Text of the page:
Issue 10 - Fulcrum of the Indo-Pacific

Issue 10 - Fulcrum of the Indo-Pacific

Issue 10 - Fulcrum of the Indo-Pacific

By Gordon Flake from Perth USAsia Centre | 13 Oct 2017

Issue 10 - Fulcrum of the Indo-Pacific teaser Over the winter school holidays I travelled with my family north in Western Australia to the incomparable Ningaloo Reef. Along the way we visited the Western Australian Museum in the regional city Geraldton which has as its central exhibit a magnificent stone portico recovered from the wreck of the Batavia, a Dutch East Indies Company (VOC) ship lost in 1629 while sailing from the Netherlands to what is now known as Jakarta. The portico was intended to grace the fort of the new Dutch capital which was itself named Batavia before it was sunk with the ship on reefs surrounding the nearby Abrolhos Islands. The story of this ill-fated pride of the VOC captivated my attention and I purchased and read the book by the same name Batavia by renowned author Peter Fitzsimons. To the relief of the many friends whom I have tormented with the details of a tale that is equal parts harrowing and heroic, I will not recount the details here, but urge you explore the story further.  For those of you in the Perth area who are not game to make the five hour drive up the Indian Ocean Drive to Geraldton, the WA Shipwrecks Museum in Fremantle has a replica of the portico and a massive piece of the Batavia’s stern in a captivating exhibit that will transport you back 400 years.  For those of you over-East or over-seas this is but one more reason to visit Western Australia and our famed “Shipwreck Coast”.

As gripping as the tale of the ship Batavia may be, the story and trajectory of the city of Batavia is more captivating still. The recorded history of the capital city of Indonesia which is now known as Jakarta can be traced back to at least the 4th Century AD. The Dutch started construction on what would be the capital of the then Dutch East Indies on the ruins of the razed city of Jayakarta nearly 400 year ago in 1619 and the city was known as Batavia for over 300 years until it was renamed Jakarta in 1949 following Indonesian Independence. During most of this period, the city was the centre of the VOC’s sprawling trading network in Asia and an early hub in what we today term the Indo-Pacific.

Depending on methodology, greater-Jakarta is today not merely a trading hub, but ranks as the second most populous urban area in the world with over 30 million residents. It falls behind only the Tokyo-Yokahama urban area with over 37 million residents. A report released by PwC this year forecast that by 2050 Indonesia will be the 4th largest economy in the world and demographers estimate that Indonesia’s population will swell to over 320 million in that same period. Inspired in part by the implications of these developments, the Perth USAsia Centre has convened an Australia-Indonesia Working Group of academic, business, and government leaders with a particular focus on the trade, investment and broader economic relationship between Australia and its closest neighbour. The core conclusion of our effort was that while both countries can and should do much to expand a bilateral economic relationship which pales in comparison to the more vibrant political, military, and cultural ties between neighbours, the primary onus rests upon Australia to forge deeper and more meaningful ties with Indonesia while the two economies are at relative parity. A copy of some of the key takeaways from our Working Group deliberations including specific recommendations can be found here. The Perth USAsia Centre was pleased to release its working group report at a joint program recently with the Center for Strategic and International Studies (CSIS) Jakarta.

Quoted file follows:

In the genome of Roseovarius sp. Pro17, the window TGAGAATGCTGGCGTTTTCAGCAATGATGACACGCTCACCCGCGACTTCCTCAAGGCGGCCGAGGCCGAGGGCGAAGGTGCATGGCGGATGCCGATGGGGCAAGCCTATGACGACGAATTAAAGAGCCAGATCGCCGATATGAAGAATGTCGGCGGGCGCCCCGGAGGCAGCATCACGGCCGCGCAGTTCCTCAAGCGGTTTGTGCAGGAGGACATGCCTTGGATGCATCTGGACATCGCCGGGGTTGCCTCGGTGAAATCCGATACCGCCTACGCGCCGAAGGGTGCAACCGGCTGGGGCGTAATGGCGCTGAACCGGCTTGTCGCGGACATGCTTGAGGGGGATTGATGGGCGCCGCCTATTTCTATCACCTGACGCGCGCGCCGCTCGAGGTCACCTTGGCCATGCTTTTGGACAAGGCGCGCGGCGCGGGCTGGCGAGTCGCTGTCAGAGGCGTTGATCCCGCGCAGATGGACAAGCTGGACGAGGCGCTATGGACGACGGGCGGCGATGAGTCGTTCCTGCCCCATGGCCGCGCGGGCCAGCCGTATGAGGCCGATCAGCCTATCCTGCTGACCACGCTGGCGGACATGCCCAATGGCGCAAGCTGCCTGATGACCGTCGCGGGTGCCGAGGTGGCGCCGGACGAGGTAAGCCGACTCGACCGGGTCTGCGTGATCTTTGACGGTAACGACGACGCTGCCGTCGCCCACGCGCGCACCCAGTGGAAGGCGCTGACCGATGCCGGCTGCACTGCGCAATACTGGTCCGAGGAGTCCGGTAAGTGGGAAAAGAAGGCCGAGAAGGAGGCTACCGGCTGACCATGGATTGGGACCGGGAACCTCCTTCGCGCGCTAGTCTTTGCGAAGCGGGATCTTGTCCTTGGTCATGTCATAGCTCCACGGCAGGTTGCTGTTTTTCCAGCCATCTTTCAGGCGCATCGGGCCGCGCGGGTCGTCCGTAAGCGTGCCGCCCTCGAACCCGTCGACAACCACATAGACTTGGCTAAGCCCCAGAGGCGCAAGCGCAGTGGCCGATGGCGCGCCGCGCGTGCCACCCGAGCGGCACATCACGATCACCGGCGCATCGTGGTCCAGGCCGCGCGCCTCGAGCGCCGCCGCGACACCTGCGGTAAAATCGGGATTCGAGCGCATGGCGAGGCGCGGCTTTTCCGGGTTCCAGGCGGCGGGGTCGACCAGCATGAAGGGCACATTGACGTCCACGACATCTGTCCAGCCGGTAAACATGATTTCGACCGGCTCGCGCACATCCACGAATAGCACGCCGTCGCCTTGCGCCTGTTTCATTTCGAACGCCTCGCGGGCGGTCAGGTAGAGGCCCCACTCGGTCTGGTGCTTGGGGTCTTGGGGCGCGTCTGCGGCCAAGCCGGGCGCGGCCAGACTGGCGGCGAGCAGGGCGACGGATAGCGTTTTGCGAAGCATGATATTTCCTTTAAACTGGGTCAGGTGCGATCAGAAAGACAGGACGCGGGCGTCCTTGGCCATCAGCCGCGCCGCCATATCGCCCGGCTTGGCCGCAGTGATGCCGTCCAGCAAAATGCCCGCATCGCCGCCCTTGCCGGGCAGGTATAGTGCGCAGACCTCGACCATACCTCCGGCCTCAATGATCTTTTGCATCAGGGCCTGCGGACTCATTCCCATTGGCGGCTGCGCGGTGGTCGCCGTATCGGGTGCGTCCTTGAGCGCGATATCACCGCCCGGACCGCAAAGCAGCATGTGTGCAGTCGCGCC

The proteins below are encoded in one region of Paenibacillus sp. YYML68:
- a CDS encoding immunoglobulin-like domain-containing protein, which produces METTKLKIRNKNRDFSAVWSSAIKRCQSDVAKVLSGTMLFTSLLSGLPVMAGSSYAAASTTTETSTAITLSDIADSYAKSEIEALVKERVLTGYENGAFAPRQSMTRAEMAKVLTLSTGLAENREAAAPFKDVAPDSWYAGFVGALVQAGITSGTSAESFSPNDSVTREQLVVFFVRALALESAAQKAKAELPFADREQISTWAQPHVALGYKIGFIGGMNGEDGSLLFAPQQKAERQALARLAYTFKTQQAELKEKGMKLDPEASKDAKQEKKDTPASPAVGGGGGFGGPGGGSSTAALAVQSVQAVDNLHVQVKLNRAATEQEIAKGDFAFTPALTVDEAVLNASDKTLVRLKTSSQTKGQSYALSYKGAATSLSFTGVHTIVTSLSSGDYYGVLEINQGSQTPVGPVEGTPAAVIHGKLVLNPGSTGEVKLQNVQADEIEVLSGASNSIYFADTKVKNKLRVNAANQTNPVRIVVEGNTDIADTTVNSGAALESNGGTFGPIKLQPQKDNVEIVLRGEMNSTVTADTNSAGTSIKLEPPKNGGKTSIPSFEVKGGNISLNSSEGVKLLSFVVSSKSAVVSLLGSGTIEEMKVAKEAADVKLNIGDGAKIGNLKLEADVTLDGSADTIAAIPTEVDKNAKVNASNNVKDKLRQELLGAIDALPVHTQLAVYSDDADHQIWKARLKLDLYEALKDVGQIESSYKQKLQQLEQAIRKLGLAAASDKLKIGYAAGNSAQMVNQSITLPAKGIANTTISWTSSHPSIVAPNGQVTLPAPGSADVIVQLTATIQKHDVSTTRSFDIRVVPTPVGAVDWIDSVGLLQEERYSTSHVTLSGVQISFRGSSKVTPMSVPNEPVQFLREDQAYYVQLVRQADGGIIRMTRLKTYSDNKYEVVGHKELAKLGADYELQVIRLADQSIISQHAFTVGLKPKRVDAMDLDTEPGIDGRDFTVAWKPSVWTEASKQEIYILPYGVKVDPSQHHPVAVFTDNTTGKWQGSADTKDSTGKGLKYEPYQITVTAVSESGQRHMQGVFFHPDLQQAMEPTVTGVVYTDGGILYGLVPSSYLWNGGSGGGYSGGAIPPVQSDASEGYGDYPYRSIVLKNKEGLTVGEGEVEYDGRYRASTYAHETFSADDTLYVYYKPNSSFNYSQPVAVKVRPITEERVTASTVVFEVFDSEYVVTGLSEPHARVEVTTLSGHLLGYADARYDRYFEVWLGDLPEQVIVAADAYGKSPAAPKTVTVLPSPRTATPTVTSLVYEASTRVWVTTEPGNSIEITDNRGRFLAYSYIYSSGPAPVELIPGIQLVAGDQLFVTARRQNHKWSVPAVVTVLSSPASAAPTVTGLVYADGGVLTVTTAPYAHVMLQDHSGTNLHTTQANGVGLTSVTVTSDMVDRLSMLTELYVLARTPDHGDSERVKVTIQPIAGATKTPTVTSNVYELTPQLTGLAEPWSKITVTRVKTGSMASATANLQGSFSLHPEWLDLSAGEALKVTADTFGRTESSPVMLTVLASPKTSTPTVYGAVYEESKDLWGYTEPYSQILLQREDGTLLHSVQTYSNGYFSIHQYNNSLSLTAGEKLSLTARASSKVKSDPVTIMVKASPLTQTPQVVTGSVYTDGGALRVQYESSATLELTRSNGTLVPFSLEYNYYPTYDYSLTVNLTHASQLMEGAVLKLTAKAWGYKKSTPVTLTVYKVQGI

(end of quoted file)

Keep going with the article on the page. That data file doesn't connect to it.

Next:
The Maritime Archaeology shipwreck database contains records for over 1650 Western Australian shipwrecks, many of the most prominent of which represent early pioneers of the Indo-Pacific making their way across the Indian Ocean and up to Indonesia. The oceans remain dangerous and unpredictable, but mercifully modern technology has improved on the historic limitations of celestial navigation with its difficulties in determining longitude. That challenge was at least partially responsible for many of the shipwrecks as evidenced by those unfortunate souls who after riding the roaring 40s across the Indian Ocean miscalculated their position and turned North too.  Those that attended the In The Zone: The Blue Zone conference earlier this month know all to well the challenges facing modern day maritime enthusiasts. We heard from more than 35 speakers on topics including defence, fishing, pollution, modern slavery, marine parks, energy, innovation and aquaculture and photos of the event can be found on our website.
 
Today, Australia and Indonesia share the fulcrum point of an emerging Indo-Pacific region and the potential for cooperation for these two nations linked by maritime history has never been better.
Professor L. Gordon Flake is the CEO of the Perth USAsia Centre

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